How do the big labs produce Emax inlays for 69 dollars, if the ingots alone already cost 20 dollars?
Because I can fit 4-5 inlays into one pressing with a small ingot, then my ingot price is down to $4 or $5 per unit. Not rocket science, but because they have so much volume coming in it is much...See more easier to maximize their ingot usage, along with all the other material costs associated with it.
We mostly use LT, but have found that others are using mostly HT. Which do you use and when?
My workhorse ingot is the LT with a little more now going to the value shades (V1, V2, V3). The issue with the HTs is that they were developed to be an inlay, onlay and veneer material. ...See more Because of this, they do great with thin resorations (<1mm). As the HTs get thicker (especialy >1.5mm) they tend to go grey due to their translucency and the darkness of the oral cavity. SOMETIMES, you can get away with going a shade or two lighter/brighter to couneract this effect, but not always.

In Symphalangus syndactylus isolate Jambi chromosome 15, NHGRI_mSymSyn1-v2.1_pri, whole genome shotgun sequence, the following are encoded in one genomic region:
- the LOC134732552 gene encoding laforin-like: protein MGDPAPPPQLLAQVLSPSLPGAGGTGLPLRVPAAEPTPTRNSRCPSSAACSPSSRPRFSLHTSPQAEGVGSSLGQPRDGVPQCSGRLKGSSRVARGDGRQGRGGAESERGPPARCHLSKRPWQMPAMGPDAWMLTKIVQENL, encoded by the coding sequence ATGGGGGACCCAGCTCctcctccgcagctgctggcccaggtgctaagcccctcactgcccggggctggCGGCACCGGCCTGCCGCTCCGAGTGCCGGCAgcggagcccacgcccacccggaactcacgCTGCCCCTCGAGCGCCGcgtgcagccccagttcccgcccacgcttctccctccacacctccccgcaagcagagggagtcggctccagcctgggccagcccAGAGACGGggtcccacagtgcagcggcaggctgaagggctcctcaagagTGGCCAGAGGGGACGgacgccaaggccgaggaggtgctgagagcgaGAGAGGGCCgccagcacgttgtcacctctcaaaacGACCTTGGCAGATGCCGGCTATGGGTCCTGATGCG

Longer span frameworks and those with a significant curve to them should have a support structure that would be left in place during sintering. This will help to stabilize them. You would then remove...See more the support after sintering with a diamond disk and water. I would then do a regeneration firing before applying porcelain.
Anyone have any advice on zirconia bridge frameworks "warping"? Hardly ever happens with frameworks with no curve, but seems to be more frequent with 4 unit and larger frames that curve (anterior). Individual units fit terrific internally and marginally, but 2-3 out of 10 times the frames will rock slightly....
88% of respondents have shifted responsibilities of some employees 17% have eliminated technicians 16% have added new technicians 12% have had to hire employees with a different skill set 9% have started hiring “off the street” employees with no dental technology experience (percentages total more than 100 because respondents could select more than one answer)
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